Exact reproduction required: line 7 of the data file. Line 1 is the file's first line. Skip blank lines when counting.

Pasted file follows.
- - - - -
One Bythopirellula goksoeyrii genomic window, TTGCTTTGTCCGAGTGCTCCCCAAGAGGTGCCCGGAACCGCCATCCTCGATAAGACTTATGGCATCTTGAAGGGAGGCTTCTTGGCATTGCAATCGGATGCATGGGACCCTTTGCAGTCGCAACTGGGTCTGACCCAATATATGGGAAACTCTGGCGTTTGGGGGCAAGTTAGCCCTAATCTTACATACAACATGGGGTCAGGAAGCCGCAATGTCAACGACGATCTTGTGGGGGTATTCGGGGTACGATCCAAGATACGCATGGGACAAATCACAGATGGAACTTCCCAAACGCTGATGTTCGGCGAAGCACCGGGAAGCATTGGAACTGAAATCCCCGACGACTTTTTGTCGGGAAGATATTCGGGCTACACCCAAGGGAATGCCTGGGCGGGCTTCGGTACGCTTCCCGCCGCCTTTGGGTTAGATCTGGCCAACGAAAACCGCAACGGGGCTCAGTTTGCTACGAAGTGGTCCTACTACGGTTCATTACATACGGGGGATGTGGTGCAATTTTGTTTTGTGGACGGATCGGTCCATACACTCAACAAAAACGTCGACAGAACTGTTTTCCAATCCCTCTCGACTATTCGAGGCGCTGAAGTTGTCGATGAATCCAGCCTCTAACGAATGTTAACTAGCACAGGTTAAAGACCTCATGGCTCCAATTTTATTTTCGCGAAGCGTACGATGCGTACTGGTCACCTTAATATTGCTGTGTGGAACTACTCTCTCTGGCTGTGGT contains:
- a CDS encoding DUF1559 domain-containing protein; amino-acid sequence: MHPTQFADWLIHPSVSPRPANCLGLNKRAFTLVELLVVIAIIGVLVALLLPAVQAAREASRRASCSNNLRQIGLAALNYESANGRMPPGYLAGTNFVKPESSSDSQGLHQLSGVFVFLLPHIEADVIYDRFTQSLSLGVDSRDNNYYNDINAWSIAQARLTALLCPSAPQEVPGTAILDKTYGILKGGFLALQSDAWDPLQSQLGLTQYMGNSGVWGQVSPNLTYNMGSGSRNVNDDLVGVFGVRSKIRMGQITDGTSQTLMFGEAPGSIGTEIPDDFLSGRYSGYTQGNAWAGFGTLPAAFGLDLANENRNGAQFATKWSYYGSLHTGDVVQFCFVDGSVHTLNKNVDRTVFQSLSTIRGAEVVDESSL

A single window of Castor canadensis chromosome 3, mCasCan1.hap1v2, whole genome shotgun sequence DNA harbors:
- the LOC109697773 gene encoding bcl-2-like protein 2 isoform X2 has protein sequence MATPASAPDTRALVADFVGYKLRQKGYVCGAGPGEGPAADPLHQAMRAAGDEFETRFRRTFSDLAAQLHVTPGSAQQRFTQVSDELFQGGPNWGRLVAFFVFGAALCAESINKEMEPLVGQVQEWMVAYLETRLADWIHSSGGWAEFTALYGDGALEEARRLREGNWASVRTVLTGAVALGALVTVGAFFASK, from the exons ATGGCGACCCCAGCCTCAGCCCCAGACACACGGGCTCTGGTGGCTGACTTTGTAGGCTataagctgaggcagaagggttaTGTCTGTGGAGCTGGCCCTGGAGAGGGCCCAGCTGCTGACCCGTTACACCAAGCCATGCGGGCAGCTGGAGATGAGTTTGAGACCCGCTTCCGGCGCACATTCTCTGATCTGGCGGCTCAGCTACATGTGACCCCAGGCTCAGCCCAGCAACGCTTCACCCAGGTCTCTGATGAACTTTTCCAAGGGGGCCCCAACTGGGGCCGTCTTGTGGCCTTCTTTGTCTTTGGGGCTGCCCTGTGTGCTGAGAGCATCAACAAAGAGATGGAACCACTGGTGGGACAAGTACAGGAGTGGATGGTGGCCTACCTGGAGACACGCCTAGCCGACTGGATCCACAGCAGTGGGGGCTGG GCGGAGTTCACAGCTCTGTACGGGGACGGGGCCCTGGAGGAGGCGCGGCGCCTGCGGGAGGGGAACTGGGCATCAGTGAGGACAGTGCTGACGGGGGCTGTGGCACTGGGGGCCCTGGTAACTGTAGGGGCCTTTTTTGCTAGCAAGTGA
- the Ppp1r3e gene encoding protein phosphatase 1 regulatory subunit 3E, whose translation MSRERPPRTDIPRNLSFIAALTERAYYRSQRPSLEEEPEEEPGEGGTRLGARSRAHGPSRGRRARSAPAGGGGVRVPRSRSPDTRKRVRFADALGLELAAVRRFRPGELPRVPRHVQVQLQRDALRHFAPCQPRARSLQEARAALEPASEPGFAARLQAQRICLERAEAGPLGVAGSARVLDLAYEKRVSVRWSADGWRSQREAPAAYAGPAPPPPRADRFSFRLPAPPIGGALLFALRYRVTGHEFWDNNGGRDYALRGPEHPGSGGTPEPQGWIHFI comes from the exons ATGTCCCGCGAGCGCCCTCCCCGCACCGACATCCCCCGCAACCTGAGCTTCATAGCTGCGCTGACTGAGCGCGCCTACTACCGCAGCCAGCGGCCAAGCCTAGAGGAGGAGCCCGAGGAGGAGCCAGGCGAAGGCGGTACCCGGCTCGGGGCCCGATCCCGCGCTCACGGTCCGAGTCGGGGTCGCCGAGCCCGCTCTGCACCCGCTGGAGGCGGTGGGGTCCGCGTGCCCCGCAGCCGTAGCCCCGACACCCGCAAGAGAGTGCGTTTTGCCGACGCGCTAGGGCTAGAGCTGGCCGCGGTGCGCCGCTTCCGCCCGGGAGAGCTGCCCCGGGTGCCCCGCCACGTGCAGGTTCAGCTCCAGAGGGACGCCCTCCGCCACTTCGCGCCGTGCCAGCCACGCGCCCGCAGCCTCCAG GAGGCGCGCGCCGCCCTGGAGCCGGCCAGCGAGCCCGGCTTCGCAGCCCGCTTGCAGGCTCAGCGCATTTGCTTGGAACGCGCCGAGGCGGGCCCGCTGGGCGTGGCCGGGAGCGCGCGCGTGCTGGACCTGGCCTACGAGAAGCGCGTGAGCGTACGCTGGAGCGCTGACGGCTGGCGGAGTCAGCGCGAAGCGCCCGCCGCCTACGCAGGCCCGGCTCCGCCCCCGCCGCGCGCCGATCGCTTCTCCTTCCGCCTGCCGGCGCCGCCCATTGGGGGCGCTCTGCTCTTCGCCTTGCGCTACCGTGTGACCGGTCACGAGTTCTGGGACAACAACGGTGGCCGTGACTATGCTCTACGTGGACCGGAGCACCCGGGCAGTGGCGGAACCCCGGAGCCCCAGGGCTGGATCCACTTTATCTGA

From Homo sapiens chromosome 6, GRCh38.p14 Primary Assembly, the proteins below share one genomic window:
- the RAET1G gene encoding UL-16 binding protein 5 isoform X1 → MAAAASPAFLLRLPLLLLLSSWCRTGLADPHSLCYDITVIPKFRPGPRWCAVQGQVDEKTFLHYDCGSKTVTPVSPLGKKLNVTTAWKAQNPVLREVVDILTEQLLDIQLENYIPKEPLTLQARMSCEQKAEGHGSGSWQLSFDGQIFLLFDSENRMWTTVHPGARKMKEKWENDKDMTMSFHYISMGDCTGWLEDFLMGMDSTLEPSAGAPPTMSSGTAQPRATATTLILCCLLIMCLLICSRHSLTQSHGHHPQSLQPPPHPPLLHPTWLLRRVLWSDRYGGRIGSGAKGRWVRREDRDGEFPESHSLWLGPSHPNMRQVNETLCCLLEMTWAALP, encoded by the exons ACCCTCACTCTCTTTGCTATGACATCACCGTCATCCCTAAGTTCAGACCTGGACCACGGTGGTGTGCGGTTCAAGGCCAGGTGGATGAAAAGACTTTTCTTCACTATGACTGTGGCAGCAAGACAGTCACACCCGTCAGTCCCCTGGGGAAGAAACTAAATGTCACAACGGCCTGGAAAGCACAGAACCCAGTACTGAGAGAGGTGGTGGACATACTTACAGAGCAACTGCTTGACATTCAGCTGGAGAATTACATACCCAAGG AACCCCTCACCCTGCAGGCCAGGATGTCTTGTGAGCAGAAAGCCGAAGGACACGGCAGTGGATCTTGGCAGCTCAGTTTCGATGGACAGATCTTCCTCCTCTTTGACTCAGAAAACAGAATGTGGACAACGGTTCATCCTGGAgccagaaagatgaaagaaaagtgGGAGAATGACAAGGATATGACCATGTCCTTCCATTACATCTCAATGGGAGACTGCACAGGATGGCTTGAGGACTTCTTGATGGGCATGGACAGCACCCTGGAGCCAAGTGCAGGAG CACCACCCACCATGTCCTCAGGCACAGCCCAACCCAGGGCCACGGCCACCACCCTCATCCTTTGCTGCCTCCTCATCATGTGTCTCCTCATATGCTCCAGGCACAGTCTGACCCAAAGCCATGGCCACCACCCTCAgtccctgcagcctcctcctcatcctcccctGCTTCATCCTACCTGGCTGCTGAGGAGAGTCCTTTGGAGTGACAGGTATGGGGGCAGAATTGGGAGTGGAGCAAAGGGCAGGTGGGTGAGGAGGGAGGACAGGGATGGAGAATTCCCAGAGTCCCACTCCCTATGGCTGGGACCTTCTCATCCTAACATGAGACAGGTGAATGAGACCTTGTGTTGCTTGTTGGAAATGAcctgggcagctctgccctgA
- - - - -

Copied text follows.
- the RAET1G gene encoding UL-16 binding protein 5 isoform X1 → MAAAASPAFLLRLPLLLLLSSWCRTGLADPHSLCYDITVIPKFRPGPRWCAVQGQVDEKTFLHYDCGSKTVTPVSPLGKKLNVTTAWKAQNPVLREVVDILTEQLLDIQLENYIPKEPLTLQARMSCEQKAEGHGSGSWQLSFDGQIFLLFDSENRMWTTVHPGARKMKEKWENDKDMTMSFHYISMGDCTGWLEDFLMGMDSTLEPSAGAPPTMSSGTAQPRATATTLILCCLLIMCLLICSRHSLTQSHGHHPQSLQPPPHPPLLHPTWLLRRVLWSDRYGGRIGSGAKGRWVRREDRDGEFPESHSLWLGPSHPNMRQVNETLCCLLEMTWAALP, encoded by the exons ACCCTCACTCTCTTTGCTATGACATCACCGTCATCCCTAAGTTCAGACCTGGACCACGGTGGTGTGCGGTTCAAGGCCAGGTGGATGAAAAGACTTTTCTTCACTATGACTGTGGCAGCAAGACAGTCACACCCGTCAGTCCCCTGGGGAAGAAACTAAATGTCACAACGGCCTGGAAAGCACAGAACCCAGTACTGAGAGAGGTGGTGGACATACTTACAGAGCAACTGCTTGACATTCAGCTGGAGAATTACATACCCAAGG AACCCCTCACCCTGCAGGCCAGGATGTCTTGTGAGCAGAAAGCCGAAGGACACGGCAGTGGATCTTGGCAGCTCAGTTTCGATGGACAGATCTTCCTCCTCTTTGACTCAGAAAACAGAATGTGGACAACGGTTCATCCTGGAgccagaaagatgaaagaaaagtgGGAGAATGACAAGGATATGACCATGTCCTTCCATTACATCTCAATGGGAGACTGCACAGGATGGCTTGAGGACTTCTTGATGGGCATGGACAGCACCCTGGAGCCAAGTGCAGGAG CACCACCCACCATGTCCTCAGGCACAGCCCAACCCAGGGCCACGGCCACCACCCTCATCCTTTGCTGCCTCCTCATCATGTGTCTCCTCATATGCTCCAGGCACAGTCTGACCCAAAGCCATGGCCACCACCCTCAgtccctgcagcctcctcctcatcctcccctGCTTCATCCTACCTGGCTGCTGAGGAGAGTCCTTTGGAGTGACAGGTATGGGGGCAGAATTGGGAGTGGAGCAAAGGGCAGGTGGGTGAGGAGGGAGGACAGGGATGGAGAATTCCCAGAGTCCCACTCCCTATGGCTGGGACCTTCTCATCCTAACATGAGACAGGTGAATGAGACCTTGTGTTGCTTGTTGGAAATGAcctgggcagctctgccctgA